Several studios are digging deep into their libraries to bring both recent hit films back for second theatrical runs in 3D and reviving old classics for 3D home conversions. And the trend isn’t showing any sign of slowing down.
Nintendo announced plans in an online video early Friday to roll out a new version of its 3D handheld system — called the 3DS XL — which will effectively double the system’s screen size. The handheld will go on sale in the U.S. on Aug. 19 for $200.
3D capture technology is certainly intriguing to both groups, but few view it as essential — and the cost of entry has, thus far, been rather prohibitive. As the field continues to evolve, though, that might be changing.
Every year, manufacturers roll out their latest and greatest, touting a new technological advance they hope will resonate with consumers. But for the past few years, the reaction among shoppers has been more “ho hum” than “I gotta have it.”
With the upgrade cycle to high definition sets nearing completion, the hunt is on to start another one. But so far, consumers haven’t been wowed by the new offerings.
Two years ago, 3D TV commanded center stage at the annual Consumer Electronics Show. Last year, it was tablets. This year, while both of those product groups will still be shown in force, it looks like the PC is ready to make a comeback.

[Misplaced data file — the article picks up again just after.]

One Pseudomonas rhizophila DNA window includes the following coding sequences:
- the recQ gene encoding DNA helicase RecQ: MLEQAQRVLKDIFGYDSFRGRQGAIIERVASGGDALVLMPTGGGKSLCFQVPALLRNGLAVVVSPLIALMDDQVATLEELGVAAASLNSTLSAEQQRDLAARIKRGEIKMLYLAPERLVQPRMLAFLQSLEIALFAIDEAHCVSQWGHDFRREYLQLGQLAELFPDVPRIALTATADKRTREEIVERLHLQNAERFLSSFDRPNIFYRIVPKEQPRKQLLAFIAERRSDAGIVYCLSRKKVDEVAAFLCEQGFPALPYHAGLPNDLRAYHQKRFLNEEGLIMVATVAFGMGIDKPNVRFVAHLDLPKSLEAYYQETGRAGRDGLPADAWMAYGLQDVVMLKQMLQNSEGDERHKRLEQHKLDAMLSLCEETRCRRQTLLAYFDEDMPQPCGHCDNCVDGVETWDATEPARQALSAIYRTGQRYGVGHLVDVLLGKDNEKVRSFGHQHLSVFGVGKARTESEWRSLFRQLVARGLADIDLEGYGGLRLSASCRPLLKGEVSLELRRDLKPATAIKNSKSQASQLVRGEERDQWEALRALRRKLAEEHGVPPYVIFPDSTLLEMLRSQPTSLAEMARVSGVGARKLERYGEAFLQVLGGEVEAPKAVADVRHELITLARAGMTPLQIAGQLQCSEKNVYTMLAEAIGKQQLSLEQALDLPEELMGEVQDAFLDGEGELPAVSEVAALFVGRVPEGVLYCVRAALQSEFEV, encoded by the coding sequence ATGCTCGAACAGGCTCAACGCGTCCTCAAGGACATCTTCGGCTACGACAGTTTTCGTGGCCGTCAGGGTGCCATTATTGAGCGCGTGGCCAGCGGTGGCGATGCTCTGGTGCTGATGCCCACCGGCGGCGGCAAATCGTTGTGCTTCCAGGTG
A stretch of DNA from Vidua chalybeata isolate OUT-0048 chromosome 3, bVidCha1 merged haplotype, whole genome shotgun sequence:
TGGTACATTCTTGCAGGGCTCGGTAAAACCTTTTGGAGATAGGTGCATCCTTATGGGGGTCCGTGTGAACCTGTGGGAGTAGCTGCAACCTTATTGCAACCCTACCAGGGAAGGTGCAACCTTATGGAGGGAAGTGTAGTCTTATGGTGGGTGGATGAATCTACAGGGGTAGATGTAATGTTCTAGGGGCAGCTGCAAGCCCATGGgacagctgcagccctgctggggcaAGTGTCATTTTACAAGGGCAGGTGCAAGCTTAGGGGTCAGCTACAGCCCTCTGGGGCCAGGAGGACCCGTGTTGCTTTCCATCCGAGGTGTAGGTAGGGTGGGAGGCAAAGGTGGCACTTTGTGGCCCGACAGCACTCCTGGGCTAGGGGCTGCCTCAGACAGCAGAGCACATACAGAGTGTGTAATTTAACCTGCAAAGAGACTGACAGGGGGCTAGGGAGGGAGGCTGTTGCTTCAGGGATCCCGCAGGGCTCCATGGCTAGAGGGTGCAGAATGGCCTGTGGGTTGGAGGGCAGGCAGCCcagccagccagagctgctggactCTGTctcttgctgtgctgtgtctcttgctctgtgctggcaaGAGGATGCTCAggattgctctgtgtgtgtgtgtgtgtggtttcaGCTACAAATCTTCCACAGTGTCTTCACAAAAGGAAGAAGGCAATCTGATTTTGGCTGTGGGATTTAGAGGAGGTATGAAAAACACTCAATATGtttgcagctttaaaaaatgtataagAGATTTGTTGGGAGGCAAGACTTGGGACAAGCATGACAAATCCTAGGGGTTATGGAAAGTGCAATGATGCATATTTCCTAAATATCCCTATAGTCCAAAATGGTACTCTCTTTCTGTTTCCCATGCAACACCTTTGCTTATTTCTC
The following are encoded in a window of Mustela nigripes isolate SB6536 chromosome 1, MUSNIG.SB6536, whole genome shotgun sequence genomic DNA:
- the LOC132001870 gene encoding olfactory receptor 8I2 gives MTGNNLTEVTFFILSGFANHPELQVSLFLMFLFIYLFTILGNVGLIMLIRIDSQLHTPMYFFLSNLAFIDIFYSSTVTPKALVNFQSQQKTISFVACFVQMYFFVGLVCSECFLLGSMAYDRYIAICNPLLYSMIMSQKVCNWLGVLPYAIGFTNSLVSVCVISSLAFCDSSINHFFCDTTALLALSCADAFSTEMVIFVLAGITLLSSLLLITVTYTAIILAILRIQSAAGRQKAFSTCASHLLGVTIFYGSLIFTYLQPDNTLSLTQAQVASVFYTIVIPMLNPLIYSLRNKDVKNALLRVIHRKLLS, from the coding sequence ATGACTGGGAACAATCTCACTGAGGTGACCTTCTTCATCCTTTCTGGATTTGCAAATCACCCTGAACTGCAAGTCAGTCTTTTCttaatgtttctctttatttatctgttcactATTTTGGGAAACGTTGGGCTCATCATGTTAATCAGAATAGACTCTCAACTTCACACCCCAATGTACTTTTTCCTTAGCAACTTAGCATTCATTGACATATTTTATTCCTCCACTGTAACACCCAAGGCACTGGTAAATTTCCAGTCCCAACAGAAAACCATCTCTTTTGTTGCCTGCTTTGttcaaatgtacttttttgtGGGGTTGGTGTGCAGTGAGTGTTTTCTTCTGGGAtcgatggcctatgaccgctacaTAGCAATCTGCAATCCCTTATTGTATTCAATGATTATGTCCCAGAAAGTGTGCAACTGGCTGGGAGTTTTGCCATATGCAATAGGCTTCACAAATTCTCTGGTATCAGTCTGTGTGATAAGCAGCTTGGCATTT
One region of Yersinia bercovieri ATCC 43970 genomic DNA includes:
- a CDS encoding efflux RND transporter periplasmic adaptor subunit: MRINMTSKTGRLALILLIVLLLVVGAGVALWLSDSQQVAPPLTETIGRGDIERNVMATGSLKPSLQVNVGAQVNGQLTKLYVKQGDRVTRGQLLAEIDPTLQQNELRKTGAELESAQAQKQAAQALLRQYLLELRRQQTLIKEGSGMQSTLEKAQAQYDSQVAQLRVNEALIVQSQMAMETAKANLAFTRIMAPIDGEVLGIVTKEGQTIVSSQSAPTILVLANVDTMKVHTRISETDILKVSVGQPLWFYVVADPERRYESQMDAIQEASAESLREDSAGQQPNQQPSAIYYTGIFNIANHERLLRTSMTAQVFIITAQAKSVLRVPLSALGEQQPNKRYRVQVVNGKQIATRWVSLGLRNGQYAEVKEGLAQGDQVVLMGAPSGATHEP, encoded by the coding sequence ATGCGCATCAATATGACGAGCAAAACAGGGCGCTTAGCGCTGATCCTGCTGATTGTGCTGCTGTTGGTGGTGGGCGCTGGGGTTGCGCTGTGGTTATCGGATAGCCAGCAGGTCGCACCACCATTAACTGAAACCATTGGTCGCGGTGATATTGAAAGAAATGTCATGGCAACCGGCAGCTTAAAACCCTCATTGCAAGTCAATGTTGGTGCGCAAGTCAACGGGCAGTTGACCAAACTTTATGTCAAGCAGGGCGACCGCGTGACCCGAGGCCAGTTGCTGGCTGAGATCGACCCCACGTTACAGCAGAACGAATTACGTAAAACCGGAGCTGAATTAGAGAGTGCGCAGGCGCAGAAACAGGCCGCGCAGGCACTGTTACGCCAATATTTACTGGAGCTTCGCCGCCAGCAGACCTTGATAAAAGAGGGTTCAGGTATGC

The computer industry, which seems swept by one revolution after another, is back in the spotlight at CES this week, with a new version of Windows and a new type of laptop heralding the new era.
Of all the video game publishers, none has been more bullish on 3D than Sony. Most of the company’s original titles for the PlayStation 3 this year will be 3D enabled – and the company previously announced plans for a 3D starter set for players who were on the fence about the technology.
After a lot of dodging, Sony has finally unveiled the launch date for that set: Nov. 13. The 24-inch display will be bundled with one set of active 3D glasses, a six foot HDMI cable and (for those who preordered the device) a copy of the upcoming “Resistance 3” (others will get a copy of “MotorStorm Apocalypse”). It will retail for $499.
More than half of 1,000 gamers recently surveyed say they’re not interested in 3D becoming a part of the next generation of consoles.
Philips, Sharp, TCL and Toshiba have all announced their support for the program, which hopes to eliminate the specialized glasses currently required for each manufacturer’s set.
“Halo: Anniversary” will be offered in stereoscopic 3D when it releases this November. The game, a remake of the original “Halo” from 10 years ago, is the first entry in the series made by a team other than Bungie Software.